Pirates bench Akinori Iwamura, move ex-catcher Neil Walker to second base

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Back in November the Pirates traded reliever Jesse Chavez to the Rays for Akinori Iwamura and then picked up his $4.85 million option for 2010, but manager John Russell announced today that they’re already cutting bait on the struggling second baseman.
Iwamura has batted just .173 in 44 games while showing decreased range defensively following knee surgery last year, so benching the 31-year-old in what is yet another rebuilding season for the Pirates makes sense. In fact, acquiring him in the first place seemed like an odd move for a non-contending team.
More surprising is that the Pirates have decided to replace Iwamura at second base with Neil Walker, who was just called up from Triple-A last week and has a grand total of 23 career games at second base. He was the 11th overall pick in the 2004 draft and moved to third base after not cutting it as a catcher, but he’d never played second base prior to this season and seems unlikely to be more than passable there.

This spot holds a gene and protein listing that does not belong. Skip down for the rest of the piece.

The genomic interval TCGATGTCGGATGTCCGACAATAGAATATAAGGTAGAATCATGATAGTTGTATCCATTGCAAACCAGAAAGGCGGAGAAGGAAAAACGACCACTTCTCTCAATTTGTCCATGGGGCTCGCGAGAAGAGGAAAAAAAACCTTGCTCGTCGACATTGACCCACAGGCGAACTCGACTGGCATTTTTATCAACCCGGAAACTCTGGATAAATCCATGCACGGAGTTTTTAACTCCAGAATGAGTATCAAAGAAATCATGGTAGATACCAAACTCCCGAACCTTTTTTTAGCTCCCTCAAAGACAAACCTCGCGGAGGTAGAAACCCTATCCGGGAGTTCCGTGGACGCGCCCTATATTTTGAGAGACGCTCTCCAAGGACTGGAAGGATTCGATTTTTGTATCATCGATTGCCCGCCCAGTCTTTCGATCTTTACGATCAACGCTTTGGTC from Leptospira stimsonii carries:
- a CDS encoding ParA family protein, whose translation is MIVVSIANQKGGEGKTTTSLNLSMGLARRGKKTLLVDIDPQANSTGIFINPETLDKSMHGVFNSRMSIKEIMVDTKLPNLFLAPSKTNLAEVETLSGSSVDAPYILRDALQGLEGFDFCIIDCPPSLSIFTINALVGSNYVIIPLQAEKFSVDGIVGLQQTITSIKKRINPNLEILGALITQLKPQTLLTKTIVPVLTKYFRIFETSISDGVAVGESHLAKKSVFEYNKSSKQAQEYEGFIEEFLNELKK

Of course, in the short term the Pirates don’t lose much by taking a defensive hit to get him regular playing time and see what they have in Walker offensively long term, at which point they can better decide how he fits into the plans. Starting third baseman Andy LaRoche is hitting just .254 with a .685 OPS and now has a .669 OPS in 1,110 career plate appearances, so at age 26 he’s looking more and more like a full-blown bust.

Report: White Sox acquire Yonder Alonso from Indians

Yonder Alonso
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The White Sox have reportedly picked up first baseman Yonder Alonso from the Indians, according to Stadium. The return for Alonso is expected to be nothing more flashy than a “fringe prospect,” though the minutiae of the deal is still pending a formal announcement from both teams.

Alonso, 31, inked a two-year deal with the Indians during the 2017 offseason. His first campaign with the club yielded a modest .250/.317/.421 batting line, 23 home runs, .738 OPS and 0.7 fWAR in 574 PA. The real boon for the White Sox may not be a passable veteran bat, however, but something more intangible — like Alonso’s clout with his brother-in-law and highly-coveted free agent slugger, Manny Machado.

While Alonso’s 2018 output represented a significant decline from the career-best numbers he posted in 2017, he’s still a solid contributor at the plate and, more importantly, slated to remain under team control for the next two years with just $8 million owed in 2019 and a $9 million option in 2020. As MLB.com’s Anthony Castrovince notes, the $17 million the Indians just erased from their payroll should give them enough room to accommodate the contracts for right-handers Trevor Bauer and Corey Kluber — a bonus regardless of what they happen to get in the trade.